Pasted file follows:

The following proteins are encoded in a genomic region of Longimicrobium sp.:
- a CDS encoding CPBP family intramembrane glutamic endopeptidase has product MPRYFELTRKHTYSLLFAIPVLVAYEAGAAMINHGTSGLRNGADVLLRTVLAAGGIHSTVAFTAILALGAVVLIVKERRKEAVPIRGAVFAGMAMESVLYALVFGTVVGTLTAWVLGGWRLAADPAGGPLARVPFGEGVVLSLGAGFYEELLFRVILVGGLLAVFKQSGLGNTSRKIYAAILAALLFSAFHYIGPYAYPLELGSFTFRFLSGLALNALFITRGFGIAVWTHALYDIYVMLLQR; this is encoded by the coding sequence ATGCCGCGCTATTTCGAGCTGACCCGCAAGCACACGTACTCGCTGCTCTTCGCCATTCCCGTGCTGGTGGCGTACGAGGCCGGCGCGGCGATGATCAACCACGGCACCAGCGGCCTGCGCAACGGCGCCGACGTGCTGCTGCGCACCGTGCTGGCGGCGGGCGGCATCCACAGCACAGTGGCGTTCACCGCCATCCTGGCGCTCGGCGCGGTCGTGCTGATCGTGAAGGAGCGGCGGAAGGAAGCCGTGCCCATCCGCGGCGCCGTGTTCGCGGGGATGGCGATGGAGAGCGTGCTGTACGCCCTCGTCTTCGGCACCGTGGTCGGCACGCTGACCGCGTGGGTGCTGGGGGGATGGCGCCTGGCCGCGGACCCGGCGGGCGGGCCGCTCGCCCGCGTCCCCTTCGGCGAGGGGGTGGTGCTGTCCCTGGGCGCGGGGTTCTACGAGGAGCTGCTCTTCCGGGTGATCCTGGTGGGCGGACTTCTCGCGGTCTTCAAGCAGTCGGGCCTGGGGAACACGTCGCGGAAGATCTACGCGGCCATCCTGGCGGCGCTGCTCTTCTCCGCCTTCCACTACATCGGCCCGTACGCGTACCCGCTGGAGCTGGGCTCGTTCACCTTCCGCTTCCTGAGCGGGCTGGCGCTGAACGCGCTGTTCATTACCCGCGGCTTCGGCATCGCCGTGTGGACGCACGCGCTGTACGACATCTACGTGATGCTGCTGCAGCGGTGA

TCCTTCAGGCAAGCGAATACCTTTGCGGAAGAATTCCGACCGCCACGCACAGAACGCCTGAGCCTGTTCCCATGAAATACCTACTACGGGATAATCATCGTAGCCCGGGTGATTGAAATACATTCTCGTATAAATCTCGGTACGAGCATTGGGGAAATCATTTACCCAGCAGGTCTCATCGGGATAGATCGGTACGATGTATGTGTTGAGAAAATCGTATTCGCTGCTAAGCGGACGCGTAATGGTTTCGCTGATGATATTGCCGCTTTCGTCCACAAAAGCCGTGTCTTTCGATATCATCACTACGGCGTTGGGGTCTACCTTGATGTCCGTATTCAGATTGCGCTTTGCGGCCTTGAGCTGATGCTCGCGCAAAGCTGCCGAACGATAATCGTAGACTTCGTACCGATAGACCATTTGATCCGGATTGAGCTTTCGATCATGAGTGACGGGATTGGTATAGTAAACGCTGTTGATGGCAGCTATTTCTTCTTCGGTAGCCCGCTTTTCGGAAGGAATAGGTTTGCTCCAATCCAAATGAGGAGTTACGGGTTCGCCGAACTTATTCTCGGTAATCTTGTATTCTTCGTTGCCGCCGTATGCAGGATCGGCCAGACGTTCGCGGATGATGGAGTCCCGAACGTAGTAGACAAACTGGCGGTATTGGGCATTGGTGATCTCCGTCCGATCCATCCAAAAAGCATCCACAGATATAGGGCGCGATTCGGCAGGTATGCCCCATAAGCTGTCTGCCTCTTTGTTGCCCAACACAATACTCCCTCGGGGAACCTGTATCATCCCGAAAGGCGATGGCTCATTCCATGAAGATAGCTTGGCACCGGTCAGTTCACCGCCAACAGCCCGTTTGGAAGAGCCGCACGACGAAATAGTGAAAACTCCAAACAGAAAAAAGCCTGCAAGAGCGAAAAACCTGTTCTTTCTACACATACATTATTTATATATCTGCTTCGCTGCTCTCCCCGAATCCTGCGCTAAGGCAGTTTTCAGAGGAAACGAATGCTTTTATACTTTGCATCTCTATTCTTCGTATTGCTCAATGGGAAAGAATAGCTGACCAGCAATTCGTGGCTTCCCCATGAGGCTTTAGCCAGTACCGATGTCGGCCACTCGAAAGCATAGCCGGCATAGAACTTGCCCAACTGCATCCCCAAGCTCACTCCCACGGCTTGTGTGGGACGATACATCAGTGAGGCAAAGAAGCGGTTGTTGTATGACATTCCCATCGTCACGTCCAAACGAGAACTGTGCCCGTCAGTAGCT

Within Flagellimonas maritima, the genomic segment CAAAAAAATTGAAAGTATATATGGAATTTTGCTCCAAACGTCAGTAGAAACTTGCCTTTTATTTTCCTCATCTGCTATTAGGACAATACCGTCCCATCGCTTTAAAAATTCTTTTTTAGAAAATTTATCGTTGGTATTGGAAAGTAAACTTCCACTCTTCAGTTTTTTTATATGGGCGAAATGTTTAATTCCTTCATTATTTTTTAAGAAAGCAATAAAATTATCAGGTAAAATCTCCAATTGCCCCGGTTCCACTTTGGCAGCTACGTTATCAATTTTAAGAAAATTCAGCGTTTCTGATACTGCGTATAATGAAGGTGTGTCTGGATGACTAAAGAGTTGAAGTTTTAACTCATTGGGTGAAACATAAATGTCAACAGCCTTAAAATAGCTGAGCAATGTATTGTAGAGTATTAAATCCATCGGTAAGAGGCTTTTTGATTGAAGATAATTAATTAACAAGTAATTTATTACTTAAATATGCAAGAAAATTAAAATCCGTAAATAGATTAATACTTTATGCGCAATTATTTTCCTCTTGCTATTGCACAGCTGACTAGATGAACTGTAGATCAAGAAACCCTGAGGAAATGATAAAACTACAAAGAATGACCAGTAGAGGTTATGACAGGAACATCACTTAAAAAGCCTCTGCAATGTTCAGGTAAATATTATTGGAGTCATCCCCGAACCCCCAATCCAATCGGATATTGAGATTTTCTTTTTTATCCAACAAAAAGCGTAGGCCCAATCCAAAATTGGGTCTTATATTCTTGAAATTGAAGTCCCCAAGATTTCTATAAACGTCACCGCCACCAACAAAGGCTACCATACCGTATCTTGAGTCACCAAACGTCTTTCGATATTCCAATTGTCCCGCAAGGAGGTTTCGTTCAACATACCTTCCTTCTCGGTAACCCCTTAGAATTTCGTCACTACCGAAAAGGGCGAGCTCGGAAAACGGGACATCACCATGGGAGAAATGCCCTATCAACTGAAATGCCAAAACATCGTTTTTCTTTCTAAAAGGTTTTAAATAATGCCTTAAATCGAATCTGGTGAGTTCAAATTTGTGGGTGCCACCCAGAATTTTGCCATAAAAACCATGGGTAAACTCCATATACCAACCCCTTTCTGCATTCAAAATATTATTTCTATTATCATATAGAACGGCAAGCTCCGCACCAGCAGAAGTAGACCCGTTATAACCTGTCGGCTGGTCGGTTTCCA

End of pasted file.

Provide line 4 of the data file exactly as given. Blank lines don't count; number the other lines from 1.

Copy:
Within Flagellimonas maritima, the genomic segment CAAAAAAATTGAAAGTATATATGGAATTTTGCTCCAAACGTCAGTAGAAACTTGCCTTTTATTTTCCTCATCTGCTATTAGGACAATACCGTCCCATCGCTTTAAAAATTCTTTTTTAGAAAATTTATCGTTGGTATTGGAAAGTAAACTTCCACTCTTCAGTTTTTTTATATGGGCGAAATGTTTAATTCCTTCATTATTTTTTAAGAAAGCAATAAAATTATCAGGTAAAATCTCCAATTGCCCCGGTTCCACTTTGGCAGCTACGTTATCAATTTTAAGAAAATTCAGCGTTTCTGATACTGCGTATAATGAAGGTGTGTCTGGATGACTAAAGAGTTGAAGTTTTAACTCATTGGGTGAAACATAAATGTCAACAGCCTTAAAATAGCTGAGCAATGTATTGTAGAGTATTAAATCCATCGGTAAGAGGCTTTTTGATTGAAGATAATTAATTAACAAGTAATTTATTACTTAAATATGCAAGAAAATTAAAATCCGTAAATAGATTAATACTTTATGCGCAATTATTTTCCTCTTGCTATTGCACAGCTGACTAGATGAACTGTAGATCAAGAAACCCTGAGGAAATGATAAAACTACAAAGAATGACCAGTAGAGGTTATGACAGGAACATCACTTAAAAAGCCTCTGCAATGTTCAGGTAAATATTATTGGAGTCATCCCCGAACCCCCAATCCAATCGGATATTGAGATTTTCTTTTTTATCCAACAAAAAGCGTAGGCCCAATCCAAAATTGGGTCTTATATTCTTGAAATTGAAGTCCCCAAGATTTCTATAAACGTCACCGCCACCAACAAAGGCTACCATACCGTATCTTGAGTCACCAAACGTCTTTCGATATTCCAATTGTCCCGCAAGGAGGTTTCGTTCAACATACCTTCCTTCTCGGTAACCCCTTAGAATTTCGTCACTACCGAAAAGGGCGAGCTCGGAAAACGGGACATCACCATGGGAGAAATGCCCTATCAACTGAAATGCCAAAACATCGTTTTTCTTTCTAAAAGGTTTTAAATAATGCCTTAAATCGAATCTGGTGAGTTCAAATTTGTGGGTGCCACCCAGAATTTTGCCATAAAAACCATGGGTAAACTCCATATACCAACCCCTTTCTGCATTCAAAATATTATTTCTATTATCATATAGAACGGCAAGCTCCGCACCAGCAGAAGTAGACCCGTTATAACCTGTCGGCTGGTCGGTTTCCA